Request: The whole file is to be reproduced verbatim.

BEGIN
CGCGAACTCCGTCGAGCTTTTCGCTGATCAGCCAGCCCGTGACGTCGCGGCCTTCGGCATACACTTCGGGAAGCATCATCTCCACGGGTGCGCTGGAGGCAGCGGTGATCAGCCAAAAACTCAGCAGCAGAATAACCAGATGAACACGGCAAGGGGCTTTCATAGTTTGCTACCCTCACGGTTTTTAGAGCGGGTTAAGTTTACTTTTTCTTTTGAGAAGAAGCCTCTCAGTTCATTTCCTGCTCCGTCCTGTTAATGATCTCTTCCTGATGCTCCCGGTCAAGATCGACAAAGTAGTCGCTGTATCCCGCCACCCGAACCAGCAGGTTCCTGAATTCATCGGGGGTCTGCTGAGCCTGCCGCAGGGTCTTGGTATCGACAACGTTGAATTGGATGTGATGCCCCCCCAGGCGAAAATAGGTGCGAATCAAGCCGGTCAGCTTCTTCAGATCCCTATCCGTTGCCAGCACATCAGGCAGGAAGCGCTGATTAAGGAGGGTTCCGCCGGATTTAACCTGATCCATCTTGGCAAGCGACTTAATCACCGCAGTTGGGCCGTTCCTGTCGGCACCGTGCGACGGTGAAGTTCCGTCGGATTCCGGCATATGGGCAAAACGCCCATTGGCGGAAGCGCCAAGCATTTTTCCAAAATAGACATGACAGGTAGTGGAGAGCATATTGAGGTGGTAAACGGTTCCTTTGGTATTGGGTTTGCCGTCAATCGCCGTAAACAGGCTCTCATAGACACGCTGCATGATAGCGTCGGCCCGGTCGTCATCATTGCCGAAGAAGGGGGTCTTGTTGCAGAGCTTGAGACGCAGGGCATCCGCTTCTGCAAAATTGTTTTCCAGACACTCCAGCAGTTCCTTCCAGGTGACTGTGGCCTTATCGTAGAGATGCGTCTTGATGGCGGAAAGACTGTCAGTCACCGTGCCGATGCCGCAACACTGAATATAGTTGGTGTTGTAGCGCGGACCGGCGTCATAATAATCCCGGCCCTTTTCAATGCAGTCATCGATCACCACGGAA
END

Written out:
CGCGAACTCCGTCGAGCTTTTCGCTGATCAGCCAGCCCGTGACGTCGCGGCCTTCGGCATACACTTCGGGAAGCATCATCTCCACGGGTGCGCTGGAGGCAGCGGTGATCAGCCAAAAACTCAGCAGCAGAATAACCAGATGAACACGGCAAGGGGCTTTCATAGTTTGCTACCCTCACGGTTTTTAGAGCGGGTTAAGTTTACTTTTTCTTTTGAGAAGAAGCCTCTCAGTTCATTTCCTGCTCCGTCCTGTTAATGATCTCTTCCTGATGCTCCCGGTCAAGATCGACAAAGTAGTCGCTGTATCCCGCCACCCGAACCAGCAGGTTCCTGAATTCATCGGGGGTCTGCTGAGCCTGCCGCAGGGTCTTGGTATCGACAACGTTGAATTGGATGTGATGCCCCCCCAGGCGAAAATAGGTGCGAATCAAGCCGGTCAGCTTCTTCAGATCCCTATCCGTTGCCAGCACATCAGGCAGGAAGCGCTGATTAAGGAGGGTTCCGCCGGATTTAACCTGATCCATCTTGGCAAGCGACTTAATCACCGCAGTTGGGCCGTTCCTGTCGGCACCGTGCGACGGTGAAGTTCCGTCGGATTCCGGCATATGGGCAAAACGCCCATTGGCGGAAGCGCCAAGCATTTTTCCAAAATAGACATGACAGGTAGTGGAGAGCATATTGAGGTGGTAAACGGTTCCTTTGGTATTGGGTTTGCCGTCAATCGCCGTAAACAGGCTCTCATAGACACGCTGCATGATAGCGTCGGCCCGGTCGTCATCATTGCCGAAGAAGGGGGTCTTGTTGCAGAGCTTGAGACGCAGGGCATCCGCTTCTGCAAAATTGTTTTCCAGACACTCCAGCAGTTCCTTCCAGGTGACTGTGGCCTTATCGTAGAGATGCGTCTTGATGGCGGAAAGACTGTCAGTCACCGTGCCGATGCCGCAACACTGAATATAGTTGGTGTTGTAGCGCGGACCGGCGTCATAATAATCCCGGCCCTTTTCAATGCAGTCATCGATCACCACGGAA